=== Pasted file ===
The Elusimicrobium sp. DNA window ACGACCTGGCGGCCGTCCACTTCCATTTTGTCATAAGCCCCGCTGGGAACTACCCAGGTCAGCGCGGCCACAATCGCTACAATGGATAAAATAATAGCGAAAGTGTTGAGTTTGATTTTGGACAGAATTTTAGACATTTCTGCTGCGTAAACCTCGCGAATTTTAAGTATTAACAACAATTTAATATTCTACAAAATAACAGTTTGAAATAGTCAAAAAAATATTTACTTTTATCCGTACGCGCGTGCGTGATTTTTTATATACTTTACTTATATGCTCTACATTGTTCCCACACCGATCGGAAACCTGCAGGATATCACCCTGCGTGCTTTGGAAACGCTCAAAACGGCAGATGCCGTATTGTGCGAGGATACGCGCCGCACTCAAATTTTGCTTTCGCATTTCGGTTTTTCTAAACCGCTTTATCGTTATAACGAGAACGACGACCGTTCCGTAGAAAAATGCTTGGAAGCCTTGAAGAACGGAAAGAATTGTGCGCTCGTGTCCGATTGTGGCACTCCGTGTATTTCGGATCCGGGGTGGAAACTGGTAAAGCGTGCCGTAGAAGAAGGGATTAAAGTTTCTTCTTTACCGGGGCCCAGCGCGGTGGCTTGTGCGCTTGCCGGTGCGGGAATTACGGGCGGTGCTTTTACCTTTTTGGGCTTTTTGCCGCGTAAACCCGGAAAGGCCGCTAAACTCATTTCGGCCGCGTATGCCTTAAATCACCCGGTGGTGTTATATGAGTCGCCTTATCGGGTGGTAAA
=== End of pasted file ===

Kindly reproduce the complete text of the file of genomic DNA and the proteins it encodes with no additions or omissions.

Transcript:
The Elusimicrobium sp. DNA window ACGACCTGGCGGCCGTCCACTTCCATTTTGTCATAAGCCCCGCTGGGAACTACCCAGGTCAGCGCGGCCACAATCGCTACAATGGATAAAATAATAGCGAAAGTGTTGAGTTTGATTTTGGACAGAATTTTAGACATTTCTGCTGCGTAAACCTCGCGAATTTTAAGTATTAACAACAATTTAATATTCTACAAAATAACAGTTTGAAATAGTCAAAAAAATATTTACTTTTATCCGTACGCGCGTGCGTGATTTTTTATATACTTTACTTATATGCTCTACATTGTTCCCACACCGATCGGAAACCTGCAGGATATCACCCTGCGTGCTTTGGAAACGCTCAAAACGGCAGATGCCGTATTGTGCGAGGATACGCGCCGCACTCAAATTTTGCTTTCGCATTTCGGTTTTTCTAAACCGCTTTATCGTTATAACGAGAACGACGACCGTTCCGTAGAAAAATGCTTGGAAGCCTTGAAGAACGGAAAGAATTGTGCGCTCGTGTCCGATTGTGGCACTCCGTGTATTTCGGATCCGGGGTGGAAACTGGTAAAGCGTGCCGTAGAAGAAGGGATTAAAGTTTCTTCTTTACCGGGGCCCAGCGCGGTGGCTTGTGCGCTTGCCGGTGCGGGAATTACGGGCGGTGCTTTTACCTTTTTGGGCTTTTTGCCGCGTAAACCCGGAAAGGCCGCTAAACTCATTTCGGCCGCGTATGCCTTAAATCACCCGGTGGTGTTATATGAGTCGCCTTATCGGGTGGTAAA